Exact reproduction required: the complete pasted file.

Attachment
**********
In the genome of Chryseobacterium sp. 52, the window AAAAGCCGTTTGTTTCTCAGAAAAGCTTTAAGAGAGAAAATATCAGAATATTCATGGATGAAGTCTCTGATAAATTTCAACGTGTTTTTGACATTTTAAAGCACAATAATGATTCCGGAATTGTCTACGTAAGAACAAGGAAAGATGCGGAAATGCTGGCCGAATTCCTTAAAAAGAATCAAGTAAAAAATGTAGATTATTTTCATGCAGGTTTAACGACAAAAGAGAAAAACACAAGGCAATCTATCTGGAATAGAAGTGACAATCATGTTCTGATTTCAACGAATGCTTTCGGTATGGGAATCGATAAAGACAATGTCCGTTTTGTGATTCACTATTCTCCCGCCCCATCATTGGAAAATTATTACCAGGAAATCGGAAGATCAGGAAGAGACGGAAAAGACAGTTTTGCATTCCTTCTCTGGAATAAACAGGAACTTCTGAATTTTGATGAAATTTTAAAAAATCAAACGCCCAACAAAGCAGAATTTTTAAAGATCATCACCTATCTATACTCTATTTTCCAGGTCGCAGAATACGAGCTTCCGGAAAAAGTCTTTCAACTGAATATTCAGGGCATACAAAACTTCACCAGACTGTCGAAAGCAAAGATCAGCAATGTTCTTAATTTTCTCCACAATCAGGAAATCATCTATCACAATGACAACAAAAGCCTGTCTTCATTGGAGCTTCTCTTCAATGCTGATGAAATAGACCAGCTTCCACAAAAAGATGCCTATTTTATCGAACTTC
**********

In the genome of Chryseobacterium sp. 52, the window AAAAGCCGTTTGTTTCTCAGAAAAGCTTTAAGAGAGAAAATATCAGAATATTCATGGATGAAGTCTCTGATAAATTTCAACGTGTTTTTGACATTTTAAAGCACAATAATGATTCCGGAATTGTCTACGTAAGAACAAGGAAAGATGCGGAAATGCTGGCCGAATTCCTTAAAAAGAATCAAGTAAAAAATGTAGATTATTTTCATGCAGGTTTAACGACAAAAGAGAAAAACACAAGGCAATCTATCTGGAATAGAAGTGACAATCATGTTCTGATTTCAACGAATGCTTTCGGTATGGGAATCGATAAAGACAATGTCCGTTTTGTGATTCACTATTCTCCCGCCCCATCATTGGAAAATTATTACCAGGAAATCGGAAGATCAGGAAGAGACGGAAAAGACAGTTTTGCATTCCTTCTCTGGAATAAACAGGAACTTCTGAATTTTGATGAAATTTTAAAAAATCAAACGCCCAACAAAGCAGAATTTTTAAAGATCATCACCTATCTATACTCTATTTTCCAGGTCGCAGAATACGAGCTTCCGGAAAAAGTCTTTCAACTGAATATTCAGGGCATACAAAACTTCACCAGACTGTCGAAAGCAAAGATCAGCAATGTTCTTAATTTTCTCCACAATCAGGAAATCATCTATCACAATGACAACAAAAGCCTGTCTTCATTGGAGCTTCTCTTCAATGCTGATGAAATAGACCAGCTTCCACAAAAAGATGCCTATTTTATCGAACTTC